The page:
Today I went to see an acupuncturist for treatment of my persistent migraines.
While taking my complete medical history he asked me a whole bunch of questions none of which seemed out of the ordinary. At one point he did inquiry about my relationship status which I found a tad peculiar but I let it slide and the querying continued. However, when he finished asking me all of the "official" questions the following dialog took place:
Acupuncturist: So why are you single?
LE: Uhm I'm not really sure.
Acupuncturist: Do you ever think about why you are single?
LE: Uhm sometimes but generally I have other thoughts that occupy my mind.
Acupuncturist: I don't understand because you are a nice girl.
Now, I may not have a background in ancient Chinese medicine but I'm pretty sure that the above line of questioning is not only unnecessary but totally inappropriate. But I figure with the cost of the session partially being covered by the French social security system and the balance being covered by my mutuelle, making the visit essentially free, I can't really complain can I?
Tuesday, July 28, 2009
Today I went to see an acupuncturist for treatment of my persistent migraines.
Monday, July 27, 2009
Before moving to Paris I remember someone telling me about the good frozen food that France had to offer without any further elaboration. At the time I thought it was pretty bizzare feedback especially considering all of the other great things France and Paris have to offer. I filed that information away and went on my merry way.
When I finally arrived in Paris and got settled in my apartment I would pass in front of a store named Picard each day as I either entered or exited the metro. During my first 6 months in Paris I had no idea what the store was or what they sold. And while I was curious to know what was inside behind their sliding doors I never dared to enter because of the sterile looking interiors. Not to mention that at the time I had no idea what the word surgelé meant. It wasn't until friend of mine started raving to me about the goodness that is Picard did I garner up the courage to venture inside to see what they had to offer and that was a turning point for me.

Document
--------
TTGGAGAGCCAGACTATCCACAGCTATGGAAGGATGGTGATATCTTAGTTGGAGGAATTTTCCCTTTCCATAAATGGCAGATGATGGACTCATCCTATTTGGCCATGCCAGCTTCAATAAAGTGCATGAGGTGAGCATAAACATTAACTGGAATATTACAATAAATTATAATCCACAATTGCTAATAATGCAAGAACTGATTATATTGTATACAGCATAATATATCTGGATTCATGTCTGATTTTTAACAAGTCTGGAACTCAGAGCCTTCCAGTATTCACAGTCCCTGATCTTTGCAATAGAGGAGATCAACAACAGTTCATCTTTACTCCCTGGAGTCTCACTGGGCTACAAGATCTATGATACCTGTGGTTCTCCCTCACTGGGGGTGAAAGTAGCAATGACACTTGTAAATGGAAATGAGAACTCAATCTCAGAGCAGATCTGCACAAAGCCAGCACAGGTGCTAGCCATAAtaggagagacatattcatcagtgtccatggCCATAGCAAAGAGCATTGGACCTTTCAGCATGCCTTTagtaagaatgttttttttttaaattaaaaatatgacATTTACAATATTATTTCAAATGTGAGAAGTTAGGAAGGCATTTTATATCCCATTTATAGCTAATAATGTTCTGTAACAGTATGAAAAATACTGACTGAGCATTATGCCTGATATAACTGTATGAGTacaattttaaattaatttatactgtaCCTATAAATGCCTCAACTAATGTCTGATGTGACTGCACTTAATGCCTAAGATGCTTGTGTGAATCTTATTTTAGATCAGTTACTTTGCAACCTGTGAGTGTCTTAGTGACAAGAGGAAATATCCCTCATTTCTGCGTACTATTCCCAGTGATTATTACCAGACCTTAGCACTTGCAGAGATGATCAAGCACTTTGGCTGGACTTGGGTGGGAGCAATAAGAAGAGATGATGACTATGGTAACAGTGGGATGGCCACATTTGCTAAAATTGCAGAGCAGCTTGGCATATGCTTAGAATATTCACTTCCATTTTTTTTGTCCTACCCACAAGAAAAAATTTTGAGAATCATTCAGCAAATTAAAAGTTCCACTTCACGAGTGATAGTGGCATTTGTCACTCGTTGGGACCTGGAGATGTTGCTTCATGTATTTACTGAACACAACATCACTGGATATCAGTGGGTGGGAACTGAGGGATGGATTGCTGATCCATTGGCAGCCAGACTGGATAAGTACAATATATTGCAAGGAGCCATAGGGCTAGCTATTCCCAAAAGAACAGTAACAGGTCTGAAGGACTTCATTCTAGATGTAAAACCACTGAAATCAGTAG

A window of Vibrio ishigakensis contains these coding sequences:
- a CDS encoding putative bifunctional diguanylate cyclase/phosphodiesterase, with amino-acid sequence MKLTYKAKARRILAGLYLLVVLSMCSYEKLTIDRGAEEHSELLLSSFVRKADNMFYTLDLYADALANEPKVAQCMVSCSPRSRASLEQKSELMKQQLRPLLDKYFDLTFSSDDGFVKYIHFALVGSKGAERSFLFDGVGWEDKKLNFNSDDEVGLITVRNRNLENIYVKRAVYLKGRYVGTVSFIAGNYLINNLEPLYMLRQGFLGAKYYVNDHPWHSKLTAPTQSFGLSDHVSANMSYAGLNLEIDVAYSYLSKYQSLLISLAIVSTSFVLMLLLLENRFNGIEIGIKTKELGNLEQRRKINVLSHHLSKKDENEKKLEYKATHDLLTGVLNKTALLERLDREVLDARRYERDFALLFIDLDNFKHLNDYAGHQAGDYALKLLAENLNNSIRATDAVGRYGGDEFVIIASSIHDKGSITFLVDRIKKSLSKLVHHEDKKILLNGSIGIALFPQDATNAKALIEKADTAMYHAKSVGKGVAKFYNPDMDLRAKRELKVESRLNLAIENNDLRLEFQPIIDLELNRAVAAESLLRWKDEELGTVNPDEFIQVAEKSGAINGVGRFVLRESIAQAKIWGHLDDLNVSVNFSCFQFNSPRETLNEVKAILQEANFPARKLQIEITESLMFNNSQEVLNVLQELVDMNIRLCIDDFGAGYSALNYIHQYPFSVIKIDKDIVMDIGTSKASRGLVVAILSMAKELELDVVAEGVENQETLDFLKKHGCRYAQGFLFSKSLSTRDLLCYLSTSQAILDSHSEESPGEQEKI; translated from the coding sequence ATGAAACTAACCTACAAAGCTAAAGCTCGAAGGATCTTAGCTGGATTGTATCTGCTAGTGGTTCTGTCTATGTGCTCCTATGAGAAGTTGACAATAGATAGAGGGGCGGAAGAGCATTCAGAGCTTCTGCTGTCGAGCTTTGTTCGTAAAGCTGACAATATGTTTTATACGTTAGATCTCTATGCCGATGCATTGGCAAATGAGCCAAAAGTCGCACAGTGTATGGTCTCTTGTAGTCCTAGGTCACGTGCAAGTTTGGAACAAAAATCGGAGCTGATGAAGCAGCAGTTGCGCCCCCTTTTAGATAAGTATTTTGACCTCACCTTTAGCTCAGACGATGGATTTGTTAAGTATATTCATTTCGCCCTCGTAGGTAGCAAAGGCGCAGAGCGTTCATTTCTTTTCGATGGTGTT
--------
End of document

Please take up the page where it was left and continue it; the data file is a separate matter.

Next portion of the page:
Picard is like the mecca of frozen foods. Picard is the single guy and gal's best friend. The friend that turned me on to Picard actually refers to it as her boyfriend. What makes the place so amazing is that you can find almost anything in frozen form and ready to be cooked with zero prep time and the best part is that it actually tastes good. Picard is light years ahead of it's closest US competitor in terms of quality, taste and product variety. You could actually prepare dinner for an entire dinner party by stocking up at Picard and no one would be the wiser as long as your tossed out the evidence before your guests arrived.
Fast forward to yesterday when I was talking to some friends about the quality of food in France and naturally the topic turned to Picard. One friend who's only been in Paris for 3 months mentioned that she's never been to a Picard and wasn't even sure what it was. Because I had once been in her shoes and am still grateful to my friend for opening my eyes I let her in on the secret by going on and on about how good Picard is. She gave me a skeptical look as I talked and she didn't seem fully convinced at the time. Maybe I should have told her that the cashiers are known for actually bagging one's groceries as well unlike most French supermarkets. I'm not concernerd however because I'm pretty sure curiosity will drive her into the store and thus will begin another American's love affair with Picard.
Tuesday, July 21, 2009
I am an allergy sufferer and to alleviate my symptoms I take a prescription medication year round to keep them in check. Having neither the time nor energy to visit my doctor for a prescription refill I put off the inevitable task of replacing my medication. That is until several weeks ago when my allergies got the best of me and made my daily life unbearable. Seeking relief I went to my local pharmacy and explained my situation to the pharmacist and he gave me a comparable over the counter substitution.